It might be treasonous to say, but Phoenix and Hill don’t have great chemistry. They’re fantastic, mind you, but not in the way Bogie and Bacall or Newman and Redford were, or even Damon and Affleck’s bros in Van Sant’s “Good Will Hunting.” When the two are on screen together the film is undeniably intoxicating in its own quirky right; if you were at a bar with this duo, you’d find it hard to close out your tab before closing time. But they’re just not pouring the same stuff. And sans the bravura performances – self-righteous Hill and self-hating Phoenix – I’m not sure “Don’t Worry” would be that interesting of a film. Cultural icons Kim Gordon, Udo Kier and Carrie Brownstein have small bits and feel plugged in but not necessarily engaged in the presence of the immersed leads. Gordon, best known for her work as a member of edgy ’90s rock band Sonic Youth, also had a small role in Van Sant’s “Last Days” (2006) the last chapter in the filmmaker’s Death Trilogy that reimagined Kurt Cobain’s demise. The other films in that series, “Gerry” (2002) and “Elephant” (2003), a repainting of the Columbine massacre, are similarly fact-based and likewise riveting. “To Die For” (1995) and “Paranoid Park” (2007) too might make apt bookends, and if you added in “Don’t Worry,” an individual alone in a country cabin for a weekend with the ability to stream such a double-triple program might emerge on Sunday depressed, enlightened and oddly invigorated. The most telling and frightening aspect of “Don’t Worry,” however, is its raw and honest depiction of addiction and the grip it has on the ensnared – and the ends they will go to in spinning a false narrative even as the knees of reality betray them.

Battle of the Sexes

4 Oct

Emma Stone and Steve Carrell square off in Battle of the Sexes

Courtesy Fox Searchlight

 

Battle of the Sexes is more than just an empowerment victory lap for women and others seeking equality. It’s also a heartfelt tale of two intimate love stories — with the least surprising of the two registering the more surprising result. Oh yeah, it’s also a fantastic time capsule resurrecting the early ’70s with aplomb and a sad reminder of just how deeply chauvinistic mainstream culture used to be (and still is). Take the venerated sportscaster Howard Cossell commenting in the preamble of the titular event (an ABC prime-time broadcast that was almost as big as the Super Bowl) that if tennis pro Billy Jean King (Emma Stone) lost her wire-rimmed glasses and bland bob, she might shock the world with movie star good looks. Did Jimmy Connors or John McEnroe ever get brought up for their appearance?

King by all rights was a trailblazer, the first female professional athlete to earn over $100K in a year and a reluctant feminist icon who sought more equal pay for female players who were paid “eight times” less than their male counterparts. Resolute and unwavering to pro tennis tour honcho Jack Kramer (Bill Pullman) and his claim that men were the bigger draw, King quickly retorts that the women sell just as many tickets at the same price. Solid logic that gets brushed aside.

That’s when King and tennis promoter Gladys Heldman (Sarah Silverman) decide to create their own tennis circuit (what becomes the Virginia Slims Circuit). Kramer initially can’t believe the bluff and goes on the offensive in the media saying the idea will fail when it begins to take root. Not onscreen much, Kramer becomes the film’s de facto villain, more so than Bobby Riggs (Steve Carrell), the other half of the “battle,” who at age 55, an anointed tennis legend (Grand Slam winner, former No. 1 player, and tennis hall-of-famer) bored with life and addicted to gambling, reinvents himself by calling out King after her fiscal milestone. He’s a lover of the limelight and needs more than the bare-knuckle tennis matches he and his scotch-sipping cronies stage — with a handicap of course. In one deftly comical scene, Riggs has to hold a pair of Afghan dogs on leash while dodging a series of folding chair obstacles placed on his side of the court. For his troubles, he wins a Rolls Royce. Continue reading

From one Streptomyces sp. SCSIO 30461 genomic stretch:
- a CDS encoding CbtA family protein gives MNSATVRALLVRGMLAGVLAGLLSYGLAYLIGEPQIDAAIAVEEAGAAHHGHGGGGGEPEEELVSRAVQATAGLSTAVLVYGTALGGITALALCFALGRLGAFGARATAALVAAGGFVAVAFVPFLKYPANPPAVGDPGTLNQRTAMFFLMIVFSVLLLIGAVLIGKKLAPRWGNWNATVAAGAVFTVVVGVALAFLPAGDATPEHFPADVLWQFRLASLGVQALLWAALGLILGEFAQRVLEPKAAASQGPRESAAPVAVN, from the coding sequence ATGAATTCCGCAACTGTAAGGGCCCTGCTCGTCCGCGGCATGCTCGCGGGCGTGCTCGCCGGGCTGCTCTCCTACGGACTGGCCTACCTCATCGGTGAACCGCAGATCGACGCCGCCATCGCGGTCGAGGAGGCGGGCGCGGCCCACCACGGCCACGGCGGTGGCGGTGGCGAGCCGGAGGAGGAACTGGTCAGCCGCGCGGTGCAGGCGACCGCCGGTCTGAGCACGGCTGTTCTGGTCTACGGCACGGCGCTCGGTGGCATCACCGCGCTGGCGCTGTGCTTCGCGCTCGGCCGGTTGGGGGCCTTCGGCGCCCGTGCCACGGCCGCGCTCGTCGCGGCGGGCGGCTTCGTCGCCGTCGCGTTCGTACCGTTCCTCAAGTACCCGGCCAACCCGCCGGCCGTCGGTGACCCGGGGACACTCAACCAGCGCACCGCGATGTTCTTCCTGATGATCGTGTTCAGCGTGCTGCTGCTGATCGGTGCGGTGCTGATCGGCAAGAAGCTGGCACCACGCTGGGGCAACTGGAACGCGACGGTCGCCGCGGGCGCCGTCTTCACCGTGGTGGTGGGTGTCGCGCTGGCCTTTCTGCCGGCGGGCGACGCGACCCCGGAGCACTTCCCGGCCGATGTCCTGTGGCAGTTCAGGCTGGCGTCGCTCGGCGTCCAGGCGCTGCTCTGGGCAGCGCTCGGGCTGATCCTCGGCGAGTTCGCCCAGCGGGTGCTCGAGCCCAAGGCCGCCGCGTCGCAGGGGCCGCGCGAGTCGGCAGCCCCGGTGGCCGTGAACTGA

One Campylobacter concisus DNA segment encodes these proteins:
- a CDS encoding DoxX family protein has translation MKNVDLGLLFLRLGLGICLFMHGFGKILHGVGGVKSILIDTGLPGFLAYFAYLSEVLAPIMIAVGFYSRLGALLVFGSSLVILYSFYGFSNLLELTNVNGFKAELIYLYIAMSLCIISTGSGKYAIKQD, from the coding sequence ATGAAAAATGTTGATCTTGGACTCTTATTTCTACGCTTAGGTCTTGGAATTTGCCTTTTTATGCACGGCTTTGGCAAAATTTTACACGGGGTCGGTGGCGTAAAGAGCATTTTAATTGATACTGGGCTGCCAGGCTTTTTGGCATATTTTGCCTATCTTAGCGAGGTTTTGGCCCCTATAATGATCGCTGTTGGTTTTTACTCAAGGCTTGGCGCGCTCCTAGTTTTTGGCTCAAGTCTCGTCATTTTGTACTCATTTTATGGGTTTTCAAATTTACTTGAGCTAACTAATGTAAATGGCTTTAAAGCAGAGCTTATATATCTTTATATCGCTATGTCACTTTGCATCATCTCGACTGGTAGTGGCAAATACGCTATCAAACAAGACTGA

Inherent Vice

9 Jan

There’s drugs and free love a’plenty in Inherent Vice, but the characters steal the show 

Doc’s Orders

Joaquin Phoenix takes the audience on a trip in  'Inherent Vice'

Warner Brothers Pictures

Joaquin Phoenix takes the audience on a trip in ‘Inherent Vice’

Clearly Paul Thomas Anderson has a thing for the storied eras of America’s past. Boogie Nights welcomed in the rise of the porn industry during the flared-pant, disco-fueled 70s; the more nuanced The Master took up the arc of an L. Ron Hubbard-like charlatan in the wake WWII; while There Will be Bloodnegotiated the nasty, avaricious early roots of the American oil grab. Anderson’s latest, Inherent Vice, is no exception. In texture it’s an ode to the psychedelic 70s of free love and rampant recreational drug use.

Anderson’s always been a contemplative filmmaker with a keen sense of perverse quirk, and those qualities really come to the fore in Inherent Vice, a gumshoe noir on LSD if ever there was one. The stalwart indie director —who proved his ability to handle the opus works of literary lions by spinning Upton Sinclair’s Oil! into There Will be Blood — delves deep into Thomas Pychon’s far-roaming 2009 novel with baroque gusto. Continue reading